Learning About Parenting

I have no idea what I think my life will be like after the first week of November when Heather and I are expecting our first child (or for the next 18-20 years following). One thing I am oconfident of is that I have much to learn about being a husband and a father.

Over the course of the last several weeks I have contacted the parents of four different middle school boys who have been having some problems during our Open Gym program. Each of these young men knew that I was going to be contacting their parents. My hope was to visit with the boys and their parents about my dissapointments in behavior and to talk more about expectations at Open Gym and in life.

Family #1 scheduled an appointment, rescheduled it so their son could go to a baseball game, failed to show up for the rescheduled appointment, never followed-up to reconnect.

Family #2 acted interested in getting together, needed to check the baseball schedule at home, was going to call me to set something up, and never did.

Family #3 just gave me a few minutes on the phone, never even acted interested in getting together to visit.

Family #4 set up an appointment and mom, dad, and the son all sat down with me to talk. There wasn’t any kind of life-changing-come-to-jesus moment in the conversation, but I appreciated the family’s time nonetheless.

The sad thing is, of the four boys, I’m least concerned about the young man from family #4. I have some serious concerns about these other young men and the decisions they will continue to make as they move into high school in the coming years.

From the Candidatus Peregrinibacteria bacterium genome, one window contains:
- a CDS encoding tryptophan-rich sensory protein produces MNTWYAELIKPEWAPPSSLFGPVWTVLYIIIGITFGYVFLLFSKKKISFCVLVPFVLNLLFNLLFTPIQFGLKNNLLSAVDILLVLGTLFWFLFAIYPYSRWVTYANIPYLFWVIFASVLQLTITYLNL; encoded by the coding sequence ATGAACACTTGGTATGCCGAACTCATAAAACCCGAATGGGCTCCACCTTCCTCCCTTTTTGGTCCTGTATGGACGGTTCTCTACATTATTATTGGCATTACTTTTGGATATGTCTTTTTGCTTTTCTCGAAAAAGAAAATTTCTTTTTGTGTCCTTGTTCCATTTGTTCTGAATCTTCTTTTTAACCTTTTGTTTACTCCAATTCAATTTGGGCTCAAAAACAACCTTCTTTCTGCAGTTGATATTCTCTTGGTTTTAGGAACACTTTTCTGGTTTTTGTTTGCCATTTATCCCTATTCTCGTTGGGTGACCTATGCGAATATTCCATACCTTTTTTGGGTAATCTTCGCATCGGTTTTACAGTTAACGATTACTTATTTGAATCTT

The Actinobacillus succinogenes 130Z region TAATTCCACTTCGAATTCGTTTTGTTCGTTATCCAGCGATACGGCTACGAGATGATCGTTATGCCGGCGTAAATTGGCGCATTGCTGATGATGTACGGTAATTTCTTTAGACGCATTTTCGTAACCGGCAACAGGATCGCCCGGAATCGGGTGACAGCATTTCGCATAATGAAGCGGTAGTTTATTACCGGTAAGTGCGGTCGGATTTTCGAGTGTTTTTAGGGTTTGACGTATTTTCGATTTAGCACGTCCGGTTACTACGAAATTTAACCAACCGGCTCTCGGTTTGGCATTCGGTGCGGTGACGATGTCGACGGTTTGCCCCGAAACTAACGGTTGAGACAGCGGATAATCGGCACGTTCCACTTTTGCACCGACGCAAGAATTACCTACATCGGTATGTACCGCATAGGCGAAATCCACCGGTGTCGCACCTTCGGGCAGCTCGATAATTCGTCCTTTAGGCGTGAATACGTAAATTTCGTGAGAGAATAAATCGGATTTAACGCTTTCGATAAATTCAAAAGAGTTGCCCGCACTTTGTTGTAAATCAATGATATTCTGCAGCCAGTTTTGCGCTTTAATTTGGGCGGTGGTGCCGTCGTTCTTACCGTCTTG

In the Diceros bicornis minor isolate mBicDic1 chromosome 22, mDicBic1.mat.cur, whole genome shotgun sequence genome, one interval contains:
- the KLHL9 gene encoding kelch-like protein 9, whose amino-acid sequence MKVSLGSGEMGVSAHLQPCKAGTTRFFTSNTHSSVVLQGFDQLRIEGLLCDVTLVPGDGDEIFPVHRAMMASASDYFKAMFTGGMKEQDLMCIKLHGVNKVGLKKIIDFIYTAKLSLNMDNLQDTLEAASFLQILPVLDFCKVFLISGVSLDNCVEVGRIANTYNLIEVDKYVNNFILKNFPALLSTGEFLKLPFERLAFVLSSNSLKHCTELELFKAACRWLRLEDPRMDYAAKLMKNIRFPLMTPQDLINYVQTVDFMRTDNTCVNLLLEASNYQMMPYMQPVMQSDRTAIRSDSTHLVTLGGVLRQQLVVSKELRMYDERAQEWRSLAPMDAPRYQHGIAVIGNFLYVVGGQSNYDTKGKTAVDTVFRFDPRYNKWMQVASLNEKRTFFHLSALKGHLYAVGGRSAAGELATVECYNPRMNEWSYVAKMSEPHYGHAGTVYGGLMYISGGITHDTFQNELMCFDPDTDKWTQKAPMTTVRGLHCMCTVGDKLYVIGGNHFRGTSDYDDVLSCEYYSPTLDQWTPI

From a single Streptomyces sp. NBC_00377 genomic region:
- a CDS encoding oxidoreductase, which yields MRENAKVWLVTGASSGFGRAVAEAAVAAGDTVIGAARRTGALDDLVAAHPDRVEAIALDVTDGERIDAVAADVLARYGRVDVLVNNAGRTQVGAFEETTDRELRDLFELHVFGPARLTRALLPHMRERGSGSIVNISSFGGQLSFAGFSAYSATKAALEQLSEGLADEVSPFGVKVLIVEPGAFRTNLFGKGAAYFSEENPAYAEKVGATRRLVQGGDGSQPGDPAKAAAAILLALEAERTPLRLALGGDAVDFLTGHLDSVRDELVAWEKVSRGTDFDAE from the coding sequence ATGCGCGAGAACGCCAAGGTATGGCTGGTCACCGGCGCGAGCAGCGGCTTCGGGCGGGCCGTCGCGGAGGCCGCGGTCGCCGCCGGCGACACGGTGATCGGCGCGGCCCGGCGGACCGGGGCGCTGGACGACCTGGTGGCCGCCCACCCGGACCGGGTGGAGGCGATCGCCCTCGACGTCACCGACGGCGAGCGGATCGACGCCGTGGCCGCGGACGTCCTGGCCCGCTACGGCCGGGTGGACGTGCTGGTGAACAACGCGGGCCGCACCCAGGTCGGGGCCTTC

Again, I don’t know much about parenting, but it seems to me that one of the most important things a parent can do is to be attentive to the concerns about their children held by other adults in the community. I’m definitely filing this one away for the future.



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3 responses to “Learning About Parenting

  1. Dustin

    It’s sad the way things like that happen, but they are definitely learning opportunities.

    I haven’t been much on parenting books, but I’ve really enjoyed “How Children Raise Parents” by Dan Allender.

  2. John

    “The sad thing is, of the four boys, I’m least concerned about the young man from family #4.”

    I’d wager there is a causal relationship between the parents of number 4 being more attentive, and you not being as concerned about him.

    Sheri sees this all the time. The good students usually have attentive parents, and the bad ones either don’t care or are too busy.

  3. Anonymous

    You just got a crash course in parent-teacher conferencing 101. It is the MOST frustrating part of my job! On conference days, the parents of good kids with good work habits always show up. The kids struggling with academics, behavior, and attitude issues rarely show up. At school, we always tell each other: Make a difference in the child’s life while he/she is with you – we can’t control what goies on in the home. Sometimes it appears that those outside the house care more than those inside the house. I always feel sorry for the kids who realize that their parents never come to open house, conferences, and school events. What does it tell them about how important they are in their parents; lives?

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